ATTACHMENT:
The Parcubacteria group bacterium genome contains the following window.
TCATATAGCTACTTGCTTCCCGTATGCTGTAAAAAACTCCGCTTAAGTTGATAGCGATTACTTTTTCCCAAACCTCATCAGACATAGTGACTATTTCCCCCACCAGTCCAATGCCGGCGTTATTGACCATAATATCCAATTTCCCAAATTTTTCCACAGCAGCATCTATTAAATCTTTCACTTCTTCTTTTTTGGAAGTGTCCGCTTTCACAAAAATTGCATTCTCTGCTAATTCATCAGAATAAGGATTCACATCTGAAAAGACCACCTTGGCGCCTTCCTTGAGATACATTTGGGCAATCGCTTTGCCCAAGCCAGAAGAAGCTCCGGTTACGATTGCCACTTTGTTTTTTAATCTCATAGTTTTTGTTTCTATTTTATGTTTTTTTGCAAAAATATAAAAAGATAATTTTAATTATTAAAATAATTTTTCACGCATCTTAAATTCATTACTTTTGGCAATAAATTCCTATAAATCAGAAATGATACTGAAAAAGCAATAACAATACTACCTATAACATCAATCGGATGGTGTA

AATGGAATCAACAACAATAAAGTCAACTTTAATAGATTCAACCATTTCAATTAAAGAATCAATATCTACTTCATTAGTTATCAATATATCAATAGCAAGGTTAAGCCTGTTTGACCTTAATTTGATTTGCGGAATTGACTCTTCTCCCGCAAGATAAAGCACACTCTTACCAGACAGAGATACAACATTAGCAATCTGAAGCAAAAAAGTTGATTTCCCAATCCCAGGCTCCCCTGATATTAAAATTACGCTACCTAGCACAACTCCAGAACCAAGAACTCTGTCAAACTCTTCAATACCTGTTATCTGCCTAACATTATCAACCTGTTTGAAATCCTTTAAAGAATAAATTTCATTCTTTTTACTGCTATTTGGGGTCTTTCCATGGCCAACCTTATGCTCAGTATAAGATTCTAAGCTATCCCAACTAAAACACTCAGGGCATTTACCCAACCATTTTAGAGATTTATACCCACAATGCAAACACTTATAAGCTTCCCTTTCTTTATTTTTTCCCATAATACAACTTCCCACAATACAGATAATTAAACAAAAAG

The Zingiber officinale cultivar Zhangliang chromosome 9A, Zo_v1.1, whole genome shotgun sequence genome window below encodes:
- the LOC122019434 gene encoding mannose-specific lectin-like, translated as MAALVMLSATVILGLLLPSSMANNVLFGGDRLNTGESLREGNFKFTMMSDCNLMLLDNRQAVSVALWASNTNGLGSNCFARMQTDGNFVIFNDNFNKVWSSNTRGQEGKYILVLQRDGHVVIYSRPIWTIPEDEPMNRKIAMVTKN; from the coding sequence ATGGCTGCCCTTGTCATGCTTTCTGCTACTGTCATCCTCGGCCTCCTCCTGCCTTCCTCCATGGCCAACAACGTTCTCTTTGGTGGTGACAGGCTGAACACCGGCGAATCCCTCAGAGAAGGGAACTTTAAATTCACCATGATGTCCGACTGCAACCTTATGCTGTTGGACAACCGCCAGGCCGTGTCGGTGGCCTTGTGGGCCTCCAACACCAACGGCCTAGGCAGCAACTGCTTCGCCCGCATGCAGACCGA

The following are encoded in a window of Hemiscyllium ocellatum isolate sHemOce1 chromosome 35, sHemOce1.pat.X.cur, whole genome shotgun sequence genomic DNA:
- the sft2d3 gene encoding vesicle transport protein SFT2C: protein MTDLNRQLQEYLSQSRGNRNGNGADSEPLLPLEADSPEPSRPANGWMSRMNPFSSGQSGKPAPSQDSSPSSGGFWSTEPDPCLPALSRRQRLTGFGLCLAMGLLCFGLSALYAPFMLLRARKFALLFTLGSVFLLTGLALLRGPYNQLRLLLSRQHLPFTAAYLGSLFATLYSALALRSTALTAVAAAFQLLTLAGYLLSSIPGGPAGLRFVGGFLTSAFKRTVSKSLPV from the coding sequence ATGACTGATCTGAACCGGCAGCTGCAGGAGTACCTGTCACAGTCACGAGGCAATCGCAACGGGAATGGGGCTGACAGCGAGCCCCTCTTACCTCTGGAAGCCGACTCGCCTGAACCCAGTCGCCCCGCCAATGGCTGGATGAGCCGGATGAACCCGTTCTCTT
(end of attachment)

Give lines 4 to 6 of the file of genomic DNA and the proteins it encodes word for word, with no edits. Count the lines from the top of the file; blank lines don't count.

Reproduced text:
The Zingiber officinale cultivar Zhangliang chromosome 9A, Zo_v1.1, whole genome shotgun sequence genome window below encodes:
- the LOC122019434 gene encoding mannose-specific lectin-like, translated as MAALVMLSATVILGLLLPSSMANNVLFGGDRLNTGESLREGNFKFTMMSDCNLMLLDNRQAVSVALWASNTNGLGSNCFARMQTDGNFVIFNDNFNKVWSSNTRGQEGKYILVLQRDGHVVIYSRPIWTIPEDEPMNRKIAMVTKN; from the coding sequence ATGGCTGCCCTTGTCATGCTTTCTGCTACTGTCATCCTCGGCCTCCTCCTGCCTTCCTCCATGGCCAACAACGTTCTCTTTGGTGGTGACAGGCTGAACACCGGCGAATCCCTCAGAGAAGGGAACTTTAAATTCACCATGATGTCCGACTGCAACCTTATGCTGTTGGACAACCGCCAGGCCGTGTCGGTGGCCTTGTGGGCCTCCAACACCAACGGCCTAGGCAGCAACTGCTTCGCCCGCATGCAGACCGA

The following are encoded in a window of Hemiscyllium ocellatum isolate sHemOce1 chromosome 35, sHemOce1.pat.X.cur, whole genome shotgun sequence genomic DNA: